Cases of women fleeing Gulf countries have been thrust into the spotlight in recent months due to the increasing use of social media to publicize their plight.
The latest example to garner international attention is that of Hind Mohammad Albolooki, a 42-year-old mother of four who in October fled Dubai for the Republic of Macedonia due to threats from male family members who learned she was seeking a divorce.
According to a statement by the Macedonian Interior Ministry, Albolooki’s request for asylum was rejected earlier this month due to lack of evidence of “persecution...on the grounds of her race, religion, nationality...or political affiliation.” Government officials said that she faced no “real risk of serious injury” by returning to the UAE, and was given 15 days to the country voluntarily.
In response to the decision, Albolooki launched a Twitter account from which she called on the United States, Canada, Australia and European countries to grant her asylum.
The ordeal comes a month after the now famous case of 18-year-old Rahaf al- Qunun who fled Saudi Arabia, fearing for her life after she renounced Islam.
Canada eventually granted her safe haven following her social media campaign which went viral.
Mona Elswah, a Researcher for the Computational Propaganda Project at the University of Oxford, emphasized to The Media Line the importance of social media for disenfranchised groups in the Middle East.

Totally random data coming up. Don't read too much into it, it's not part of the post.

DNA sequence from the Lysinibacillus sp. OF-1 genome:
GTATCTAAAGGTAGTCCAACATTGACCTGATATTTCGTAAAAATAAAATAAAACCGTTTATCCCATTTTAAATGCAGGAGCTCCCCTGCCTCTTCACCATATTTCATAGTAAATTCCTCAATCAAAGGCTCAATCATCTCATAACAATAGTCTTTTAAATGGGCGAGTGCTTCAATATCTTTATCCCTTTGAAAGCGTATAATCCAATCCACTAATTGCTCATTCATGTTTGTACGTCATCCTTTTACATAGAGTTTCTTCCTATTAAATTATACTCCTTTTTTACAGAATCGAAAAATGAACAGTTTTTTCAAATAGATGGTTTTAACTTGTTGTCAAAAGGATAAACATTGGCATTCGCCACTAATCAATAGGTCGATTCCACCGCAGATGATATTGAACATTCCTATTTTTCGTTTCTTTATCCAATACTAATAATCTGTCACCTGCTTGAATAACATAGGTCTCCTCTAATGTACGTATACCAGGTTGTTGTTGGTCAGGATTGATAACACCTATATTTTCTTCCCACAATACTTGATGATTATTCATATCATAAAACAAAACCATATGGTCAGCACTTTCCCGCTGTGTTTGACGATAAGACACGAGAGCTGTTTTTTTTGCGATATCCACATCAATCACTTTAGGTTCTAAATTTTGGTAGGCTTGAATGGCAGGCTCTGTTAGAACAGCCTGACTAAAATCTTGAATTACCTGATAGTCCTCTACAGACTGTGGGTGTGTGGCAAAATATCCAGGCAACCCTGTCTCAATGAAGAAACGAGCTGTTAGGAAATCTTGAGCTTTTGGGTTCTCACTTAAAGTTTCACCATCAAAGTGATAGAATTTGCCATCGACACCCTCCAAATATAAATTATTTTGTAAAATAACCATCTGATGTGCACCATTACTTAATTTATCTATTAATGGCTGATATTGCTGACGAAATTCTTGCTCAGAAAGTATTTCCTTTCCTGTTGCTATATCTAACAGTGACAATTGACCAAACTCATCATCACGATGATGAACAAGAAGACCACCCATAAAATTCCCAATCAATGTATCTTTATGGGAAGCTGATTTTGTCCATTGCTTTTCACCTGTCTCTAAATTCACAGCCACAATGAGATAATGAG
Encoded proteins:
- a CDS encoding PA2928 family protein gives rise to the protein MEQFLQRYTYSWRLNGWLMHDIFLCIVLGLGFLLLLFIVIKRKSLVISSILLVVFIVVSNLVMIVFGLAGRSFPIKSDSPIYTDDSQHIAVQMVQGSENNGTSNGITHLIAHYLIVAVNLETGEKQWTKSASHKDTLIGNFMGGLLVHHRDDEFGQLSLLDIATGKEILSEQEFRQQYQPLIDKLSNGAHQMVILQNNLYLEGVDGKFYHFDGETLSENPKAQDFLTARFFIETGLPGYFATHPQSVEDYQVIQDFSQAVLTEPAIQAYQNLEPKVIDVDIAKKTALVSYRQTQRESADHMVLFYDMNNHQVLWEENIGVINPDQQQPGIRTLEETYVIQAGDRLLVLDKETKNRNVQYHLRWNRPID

“All media is strictly controlled by the government and there have been harsh regulations restricting social media, some successful and some not. Social media is the only window left for marginalized people, like women, to speak out. That doesn’t mean they won’t be in danger, but they can still say things, and people outside the Arab world can hear it.”
Both Albolooki and al-Qunun chose to highlight their stories on Twitter, which, according to Professor T. Makana Chok of the New House School of Political Communications at Syracuse University, has certain advantages over other platforms.
“Facebook tends to be slower, Instagram is more visual and Snapchat has a much younger audience. There’s a certain immediacy with Twitter; it’s updated regularly, has a ‘breaking news’ type of format, and is used by the people you need to reach, such as government ministers, activists and journalists,” Prof. Chok told The Media Line.
Al-Qunun created her Twitter account on January 5, the day she fled her country.
At the time she had less than 50 followers but currently has 222,000, in contrast to Albolooki who has about 750.
“Rahaf’s story had many interesting elements, namely her context,” Elswah explained. “Her plight came after the killing of Saudi journalist Jamal Khashoggi as well as the arrests of many Saudi activists. These incidents made people afraid she would face a similar fate.
Prof. Chock attributes al-Qunun’s success to her frequent video posts and updates on her Twitter feed, allowing her followers to develop a “para-social relationship.”
“Although they may not have directly contacted her, they developed an emotional connection. By contrast, Hind’s phone was taken away from her, and although people may feel sympathy for her, they do not have the same opportunity to develop a sense of a personal bond,” she said.
Both Prof. Chok and Elswah agree that a pivotal moment for al-Qunun came when Egyptian-American author and journalist Mona Elthaway translated and retweeted Rahaf’s posts to her own followers, which numbered 315,000. They, in turn, did the same, creating a greatly expanded network.
It may be, then, that in this digital age a cell phone with social media applications can get one a lot farther than a passport.For more stories go to themedialine.org
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